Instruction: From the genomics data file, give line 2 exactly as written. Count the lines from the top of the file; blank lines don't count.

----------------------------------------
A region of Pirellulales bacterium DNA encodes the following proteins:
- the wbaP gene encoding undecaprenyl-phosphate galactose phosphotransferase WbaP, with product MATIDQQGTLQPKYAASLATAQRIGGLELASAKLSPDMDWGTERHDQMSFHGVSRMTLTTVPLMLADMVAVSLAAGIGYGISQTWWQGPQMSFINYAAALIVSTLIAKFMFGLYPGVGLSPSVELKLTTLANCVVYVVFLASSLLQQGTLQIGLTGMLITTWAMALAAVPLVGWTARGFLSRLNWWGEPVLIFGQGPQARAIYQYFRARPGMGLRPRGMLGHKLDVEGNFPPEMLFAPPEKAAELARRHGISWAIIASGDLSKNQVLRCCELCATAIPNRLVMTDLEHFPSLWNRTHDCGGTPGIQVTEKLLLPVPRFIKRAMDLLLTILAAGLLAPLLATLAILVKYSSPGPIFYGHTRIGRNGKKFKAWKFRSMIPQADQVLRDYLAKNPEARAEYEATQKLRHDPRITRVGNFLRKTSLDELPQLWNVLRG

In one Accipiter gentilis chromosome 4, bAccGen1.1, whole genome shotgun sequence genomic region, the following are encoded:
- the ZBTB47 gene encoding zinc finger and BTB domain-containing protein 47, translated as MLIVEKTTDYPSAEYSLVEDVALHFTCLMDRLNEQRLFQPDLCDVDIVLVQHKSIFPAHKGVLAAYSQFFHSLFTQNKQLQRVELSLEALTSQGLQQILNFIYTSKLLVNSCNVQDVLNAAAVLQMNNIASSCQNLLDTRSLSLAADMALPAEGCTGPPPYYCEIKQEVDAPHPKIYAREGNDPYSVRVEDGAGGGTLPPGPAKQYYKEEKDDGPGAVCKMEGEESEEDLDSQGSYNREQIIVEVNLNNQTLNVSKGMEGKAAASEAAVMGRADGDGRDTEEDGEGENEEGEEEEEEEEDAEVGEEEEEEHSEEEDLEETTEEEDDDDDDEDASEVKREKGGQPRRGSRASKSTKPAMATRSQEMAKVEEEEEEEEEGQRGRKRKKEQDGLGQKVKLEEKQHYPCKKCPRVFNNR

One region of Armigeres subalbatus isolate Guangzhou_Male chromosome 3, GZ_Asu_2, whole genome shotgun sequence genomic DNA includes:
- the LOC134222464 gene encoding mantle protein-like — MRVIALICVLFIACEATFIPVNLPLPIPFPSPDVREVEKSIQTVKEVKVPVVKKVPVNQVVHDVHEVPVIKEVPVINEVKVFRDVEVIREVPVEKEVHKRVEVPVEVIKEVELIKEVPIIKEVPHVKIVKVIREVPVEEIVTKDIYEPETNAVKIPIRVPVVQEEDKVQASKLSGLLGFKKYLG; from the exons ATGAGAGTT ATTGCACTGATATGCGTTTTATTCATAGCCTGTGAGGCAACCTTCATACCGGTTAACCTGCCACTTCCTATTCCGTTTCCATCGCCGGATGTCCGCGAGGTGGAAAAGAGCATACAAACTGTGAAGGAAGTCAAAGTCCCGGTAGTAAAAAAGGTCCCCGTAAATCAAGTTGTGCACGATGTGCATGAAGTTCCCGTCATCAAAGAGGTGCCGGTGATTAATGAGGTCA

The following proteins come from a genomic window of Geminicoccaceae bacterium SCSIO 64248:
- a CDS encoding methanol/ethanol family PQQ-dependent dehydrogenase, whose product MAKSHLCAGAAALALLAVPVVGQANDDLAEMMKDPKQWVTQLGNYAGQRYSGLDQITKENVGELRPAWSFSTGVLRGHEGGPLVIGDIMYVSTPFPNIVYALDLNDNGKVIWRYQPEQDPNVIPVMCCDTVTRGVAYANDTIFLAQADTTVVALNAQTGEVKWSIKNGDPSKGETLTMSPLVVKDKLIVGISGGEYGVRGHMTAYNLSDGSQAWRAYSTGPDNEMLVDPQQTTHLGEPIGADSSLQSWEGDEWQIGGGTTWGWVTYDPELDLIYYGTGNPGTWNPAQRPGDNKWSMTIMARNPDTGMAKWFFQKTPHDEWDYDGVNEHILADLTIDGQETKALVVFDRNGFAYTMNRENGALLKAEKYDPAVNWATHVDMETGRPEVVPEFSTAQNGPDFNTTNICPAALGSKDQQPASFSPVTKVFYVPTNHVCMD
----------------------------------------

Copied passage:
- the wbaP gene encoding undecaprenyl-phosphate galactose phosphotransferase WbaP, with product MATIDQQGTLQPKYAASLATAQRIGGLELASAKLSPDMDWGTERHDQMSFHGVSRMTLTTVPLMLADMVAVSLAAGIGYGISQTWWQGPQMSFINYAAALIVSTLIAKFMFGLYPGVGLSPSVELKLTTLANCVVYVVFLASSLLQQGTLQIGLTGMLITTWAMALAAVPLVGWTARGFLSRLNWWGEPVLIFGQGPQARAIYQYFRARPGMGLRPRGMLGHKLDVEGNFPPEMLFAPPEKAAELARRHGISWAIIASGDLSKNQVLRCCELCATAIPNRLVMTDLEHFPSLWNRTHDCGGTPGIQVTEKLLLPVPRFIKRAMDLLLTILAAGLLAPLLATLAILVKYSSPGPIFYGHTRIGRNGKKFKAWKFRSMIPQADQVLRDYLAKNPEARAEYEATQKLRHDPRITRVGNFLRKTSLDELPQLWNVLRG